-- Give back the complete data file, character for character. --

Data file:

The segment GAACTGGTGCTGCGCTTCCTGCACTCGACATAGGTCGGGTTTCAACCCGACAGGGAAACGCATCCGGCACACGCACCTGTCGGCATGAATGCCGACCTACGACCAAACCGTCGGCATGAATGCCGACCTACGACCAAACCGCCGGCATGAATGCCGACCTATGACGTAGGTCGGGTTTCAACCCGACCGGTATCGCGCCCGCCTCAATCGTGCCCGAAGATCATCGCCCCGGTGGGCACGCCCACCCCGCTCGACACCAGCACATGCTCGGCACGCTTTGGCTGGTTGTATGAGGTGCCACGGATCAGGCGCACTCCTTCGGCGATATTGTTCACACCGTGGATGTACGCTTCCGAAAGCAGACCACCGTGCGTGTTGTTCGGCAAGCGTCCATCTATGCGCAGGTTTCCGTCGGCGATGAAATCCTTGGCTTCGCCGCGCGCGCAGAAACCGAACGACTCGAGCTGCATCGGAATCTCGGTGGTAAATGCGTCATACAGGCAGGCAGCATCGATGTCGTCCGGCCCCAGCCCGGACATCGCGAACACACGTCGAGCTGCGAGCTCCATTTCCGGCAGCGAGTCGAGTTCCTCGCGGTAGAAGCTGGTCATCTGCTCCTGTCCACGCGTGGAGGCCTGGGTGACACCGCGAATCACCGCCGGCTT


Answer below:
The segment GAACTGGTGCTGCGCTTCCTGCACTCGACATAGGTCGGGTTTCAACCCGACAGGGAAACGCATCCGGCACACGCACCTGTCGGCATGAATGCCGACCTACGACCAAACCGTCGGCATGAATGCCGACCTACGACCAAACCGCCGGCATGAATGCCGACCTATGACGTAGGTCGGGTTTCAACCCGACCGGTATCGCGCCCGCCTCAATCGTGCCCGAAGATCATCGCCCCGGTGGGCACGCCCACCCCGCTCGACACCAGCACATGCTCGGCACGCTTTGGCTGGTTGTATGAGGTGCCACGGATCAGGCGCACTCCTTCGGCGATATTGTTCACACCGTGGATGTACGCTTCCGAAAGCAGACCACCGTGCGTGTTGTTCGGCAAGCGTCCATCTATGCGCAGGTTTCCGTCGGCGATGAAATCCTTGGCTTCGCCGCGCGCGCAGAAACCGAACGACTCGAGCTGCATCGGAATCTCGGTGGTAAATGCGTCATACAGGCAGGCAGCATCGATGTCGTCCGGCCCCAGCCCGGACATCGCGAACACACGTCGAGCTGCGAGCTCCATTTCCGGCAGCGAGTCGAGTTCCTCGCGGTAGAAGCTGGTCATCTGCTCCTGTCCACGCGTGGAGGCCTGGGTGACACCGCGAATCACCGCCGGCTT